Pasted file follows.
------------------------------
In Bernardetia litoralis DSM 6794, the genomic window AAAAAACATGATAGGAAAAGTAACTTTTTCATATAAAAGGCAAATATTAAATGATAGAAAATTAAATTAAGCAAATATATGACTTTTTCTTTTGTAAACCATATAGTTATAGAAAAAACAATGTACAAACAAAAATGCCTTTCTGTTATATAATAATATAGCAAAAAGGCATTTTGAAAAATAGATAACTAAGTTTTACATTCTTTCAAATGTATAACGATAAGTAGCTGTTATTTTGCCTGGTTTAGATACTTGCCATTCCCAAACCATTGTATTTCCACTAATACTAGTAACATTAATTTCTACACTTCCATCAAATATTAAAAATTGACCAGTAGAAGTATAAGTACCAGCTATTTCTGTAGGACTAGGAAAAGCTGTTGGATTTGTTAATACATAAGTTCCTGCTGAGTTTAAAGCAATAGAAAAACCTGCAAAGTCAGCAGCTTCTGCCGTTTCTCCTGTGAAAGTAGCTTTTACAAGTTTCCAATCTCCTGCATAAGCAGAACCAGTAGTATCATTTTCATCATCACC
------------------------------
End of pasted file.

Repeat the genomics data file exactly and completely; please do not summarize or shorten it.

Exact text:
In Bernardetia litoralis DSM 6794, the genomic window AAAAAACATGATAGGAAAAGTAACTTTTTCATATAAAAGGCAAATATTAAATGATAGAAAATTAAATTAAGCAAATATATGACTTTTTCTTTTGTAAACCATATAGTTATAGAAAAAACAATGTACAAACAAAAATGCCTTTCTGTTATATAATAATATAGCAAAAAGGCATTTTGAAAAATAGATAACTAAGTTTTACATTCTTTCAAATGTATAACGATAAGTAGCTGTTATTTTGCCTGGTTTAGATACTTGCCATTCCCAAACCATTGTATTTCCACTAATACTAGTAACATTAATTTCTACACTTCCATCAAATATTAAAAATTGACCAGTAGAAGTATAAGTACCAGCTATTTCTGTAGGACTAGGAAAAGCTGTTGGATTTGTTAATACATAAGTTCCTGCTGAGTTTAAAGCAATAGAAAAACCTGCAAAGTCAGCAGCTTCTGCCGTTTCTCCTGTGAAAGTAGCTTTTACAAGTTTCCAATCTCCTGCATAAGCAGAACCAGTAGTATCATTTTCATCATCACC